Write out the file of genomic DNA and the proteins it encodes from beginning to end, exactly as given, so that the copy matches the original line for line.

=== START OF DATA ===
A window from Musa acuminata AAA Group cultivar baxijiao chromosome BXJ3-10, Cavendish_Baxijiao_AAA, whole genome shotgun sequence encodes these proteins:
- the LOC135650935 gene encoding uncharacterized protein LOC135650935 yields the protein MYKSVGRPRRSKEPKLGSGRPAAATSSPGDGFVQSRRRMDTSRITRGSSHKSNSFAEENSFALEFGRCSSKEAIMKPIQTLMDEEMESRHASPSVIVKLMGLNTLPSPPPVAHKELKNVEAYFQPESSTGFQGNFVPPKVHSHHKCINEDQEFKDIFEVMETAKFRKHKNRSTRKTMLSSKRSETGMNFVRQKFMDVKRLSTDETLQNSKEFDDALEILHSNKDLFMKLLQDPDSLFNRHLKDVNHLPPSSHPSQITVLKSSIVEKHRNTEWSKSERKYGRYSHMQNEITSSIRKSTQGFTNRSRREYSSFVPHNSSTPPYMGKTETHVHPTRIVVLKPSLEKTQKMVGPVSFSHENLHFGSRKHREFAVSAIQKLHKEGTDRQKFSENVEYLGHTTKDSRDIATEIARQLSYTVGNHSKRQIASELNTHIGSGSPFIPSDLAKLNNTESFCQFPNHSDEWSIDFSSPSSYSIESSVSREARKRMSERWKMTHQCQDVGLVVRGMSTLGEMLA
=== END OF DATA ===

A window from Musa acuminata AAA Group cultivar baxijiao chromosome BXJ3-10, Cavendish_Baxijiao_AAA, whole genome shotgun sequence encodes these proteins:
- the LOC135650935 gene encoding uncharacterized protein LOC135650935 yields the protein MYKSVGRPRRSKEPKLGSGRPAAATSSPGDGFVQSRRRMDTSRITRGSSHKSNSFAEENSFALEFGRCSSKEAIMKPIQTLMDEEMESRHASPSVIVKLMGLNTLPSPPPVAHKELKNVEAYFQPESSTGFQGNFVPPKVHSHHKCINEDQEFKDIFEVMETAKFRKHKNRSTRKTMLSSKRSETGMNFVRQKFMDVKRLSTDETLQNSKEFDDALEILHSNKDLFMKLLQDPDSLFNRHLKDVNHLPPSSHPSQITVLKSSIVEKHRNTEWSKSERKYGRYSHMQNEITSSIRKSTQGFTNRSRREYSSFVPHNSSTPPYMGKTETHVHPTRIVVLKPSLEKTQKMVGPVSFSHENLHFGSRKHREFAVSAIQKLHKEGTDRQKFSENVEYLGHTTKDSRDIATEIARQLSYTVGNHSKRQIASELNTHIGSGSPFIPSDLAKLNNTESFCQFPNHSDEWSIDFSSPSSYSIESSVSREARKRMSERWKMTHQCQDVGLVVRGMSTLGEMLA